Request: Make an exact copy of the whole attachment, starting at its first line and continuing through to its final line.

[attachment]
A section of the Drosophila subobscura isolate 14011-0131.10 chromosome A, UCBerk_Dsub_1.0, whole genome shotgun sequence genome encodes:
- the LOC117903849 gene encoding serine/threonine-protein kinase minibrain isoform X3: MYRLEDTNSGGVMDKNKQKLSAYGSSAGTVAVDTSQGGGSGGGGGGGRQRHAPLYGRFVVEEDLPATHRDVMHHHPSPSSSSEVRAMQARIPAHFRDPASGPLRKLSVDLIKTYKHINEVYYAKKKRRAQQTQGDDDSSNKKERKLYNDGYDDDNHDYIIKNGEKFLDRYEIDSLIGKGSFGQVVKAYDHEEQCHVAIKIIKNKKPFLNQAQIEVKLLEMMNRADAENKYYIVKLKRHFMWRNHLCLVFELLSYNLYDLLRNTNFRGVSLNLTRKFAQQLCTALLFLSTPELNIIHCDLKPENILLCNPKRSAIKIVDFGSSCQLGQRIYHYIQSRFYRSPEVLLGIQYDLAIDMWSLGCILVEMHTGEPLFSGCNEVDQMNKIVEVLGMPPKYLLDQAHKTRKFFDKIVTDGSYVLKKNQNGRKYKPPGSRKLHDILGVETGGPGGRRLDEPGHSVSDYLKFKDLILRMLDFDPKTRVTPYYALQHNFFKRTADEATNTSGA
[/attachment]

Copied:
A section of the Drosophila subobscura isolate 14011-0131.10 chromosome A, UCBerk_Dsub_1.0, whole genome shotgun sequence genome encodes:
- the LOC117903849 gene encoding serine/threonine-protein kinase minibrain isoform X3: MYRLEDTNSGGVMDKNKQKLSAYGSSAGTVAVDTSQGGGSGGGGGGGRQRHAPLYGRFVVEEDLPATHRDVMHHHPSPSSSSEVRAMQARIPAHFRDPASGPLRKLSVDLIKTYKHINEVYYAKKKRRAQQTQGDDDSSNKKERKLYNDGYDDDNHDYIIKNGEKFLDRYEIDSLIGKGSFGQVVKAYDHEEQCHVAIKIIKNKKPFLNQAQIEVKLLEMMNRADAENKYYIVKLKRHFMWRNHLCLVFELLSYNLYDLLRNTNFRGVSLNLTRKFAQQLCTALLFLSTPELNIIHCDLKPENILLCNPKRSAIKIVDFGSSCQLGQRIYHYIQSRFYRSPEVLLGIQYDLAIDMWSLGCILVEMHTGEPLFSGCNEVDQMNKIVEVLGMPPKYLLDQAHKTRKFFDKIVTDGSYVLKKNQNGRKYKPPGSRKLHDILGVETGGPGGRRLDEPGHSVSDYLKFKDLILRMLDFDPKTRVTPYYALQHNFFKRTADEATNTSGA